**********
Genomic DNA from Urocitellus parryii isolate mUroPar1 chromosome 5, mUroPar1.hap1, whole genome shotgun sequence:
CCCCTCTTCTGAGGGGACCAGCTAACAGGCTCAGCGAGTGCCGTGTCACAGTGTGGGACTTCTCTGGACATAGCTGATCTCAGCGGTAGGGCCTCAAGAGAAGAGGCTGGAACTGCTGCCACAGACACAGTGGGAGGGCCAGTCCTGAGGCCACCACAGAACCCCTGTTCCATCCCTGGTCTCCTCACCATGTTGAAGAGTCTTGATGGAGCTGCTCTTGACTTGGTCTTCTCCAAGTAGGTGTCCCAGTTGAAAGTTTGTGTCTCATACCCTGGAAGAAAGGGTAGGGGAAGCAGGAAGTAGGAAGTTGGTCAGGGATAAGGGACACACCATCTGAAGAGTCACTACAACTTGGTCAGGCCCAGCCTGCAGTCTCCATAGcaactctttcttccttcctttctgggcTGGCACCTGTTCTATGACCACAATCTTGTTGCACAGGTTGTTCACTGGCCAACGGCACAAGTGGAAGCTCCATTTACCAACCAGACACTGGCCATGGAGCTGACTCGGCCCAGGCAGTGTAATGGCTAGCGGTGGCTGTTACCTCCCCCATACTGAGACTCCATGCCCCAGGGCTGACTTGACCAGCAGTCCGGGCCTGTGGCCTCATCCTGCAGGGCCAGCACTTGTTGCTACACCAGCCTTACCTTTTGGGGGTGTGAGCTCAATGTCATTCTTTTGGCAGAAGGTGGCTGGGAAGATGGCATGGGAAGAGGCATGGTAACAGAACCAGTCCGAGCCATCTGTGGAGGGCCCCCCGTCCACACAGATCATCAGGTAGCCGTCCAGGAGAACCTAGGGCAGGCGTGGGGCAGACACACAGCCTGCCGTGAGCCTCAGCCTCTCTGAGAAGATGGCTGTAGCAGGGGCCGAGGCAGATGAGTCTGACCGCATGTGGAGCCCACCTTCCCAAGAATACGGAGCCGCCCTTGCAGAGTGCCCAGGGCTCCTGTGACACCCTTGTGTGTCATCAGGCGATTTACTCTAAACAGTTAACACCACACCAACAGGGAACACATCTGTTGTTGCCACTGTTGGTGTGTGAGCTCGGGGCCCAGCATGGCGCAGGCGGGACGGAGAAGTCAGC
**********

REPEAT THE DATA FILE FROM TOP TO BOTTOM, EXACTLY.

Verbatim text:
Genomic DNA from Urocitellus parryii isolate mUroPar1 chromosome 5, mUroPar1.hap1, whole genome shotgun sequence:
CCCCTCTTCTGAGGGGACCAGCTAACAGGCTCAGCGAGTGCCGTGTCACAGTGTGGGACTTCTCTGGACATAGCTGATCTCAGCGGTAGGGCCTCAAGAGAAGAGGCTGGAACTGCTGCCACAGACACAGTGGGAGGGCCAGTCCTGAGGCCACCACAGAACCCCTGTTCCATCCCTGGTCTCCTCACCATGTTGAAGAGTCTTGATGGAGCTGCTCTTGACTTGGTCTTCTCCAAGTAGGTGTCCCAGTTGAAAGTTTGTGTCTCATACCCTGGAAGAAAGGGTAGGGGAAGCAGGAAGTAGGAAGTTGGTCAGGGATAAGGGACACACCATCTGAAGAGTCACTACAACTTGGTCAGGCCCAGCCTGCAGTCTCCATAGcaactctttcttccttcctttctgggcTGGCACCTGTTCTATGACCACAATCTTGTTGCACAGGTTGTTCACTGGCCAACGGCACAAGTGGAAGCTCCATTTACCAACCAGACACTGGCCATGGAGCTGACTCGGCCCAGGCAGTGTAATGGCTAGCGGTGGCTGTTACCTCCCCCATACTGAGACTCCATGCCCCAGGGCTGACTTGACCAGCAGTCCGGGCCTGTGGCCTCATCCTGCAGGGCCAGCACTTGTTGCTACACCAGCCTTACCTTTTGGGGGTGTGAGCTCAATGTCATTCTTTTGGCAGAAGGTGGCTGGGAAGATGGCATGGGAAGAGGCATGGTAACAGAACCAGTCCGAGCCATCTGTGGAGGGCCCCCCGTCCACACAGATCATCAGGTAGCCGTCCAGGAGAACCTAGGGCAGGCGTGGGGCAGACACACAGCCTGCCGTGAGCCTCAGCCTCTCTGAGAAGATGGCTGTAGCAGGGGCCGAGGCAGATGAGTCTGACCGCATGTGGAGCCCACCTTCCCAAGAATACGGAGCCGCCCTTGCAGAGTGCCCAGGGCTCCTGTGACACCCTTGTGTGTCATCAGGCGATTTACTCTAAACAGTTAACACCACACCAACAGGGAACACATCTGTTGTTGCCACTGTTGGTGTGTGAGCTCGGGGCCCAGCATGGCGCAGGCGGGACGGAGAAGTCAGC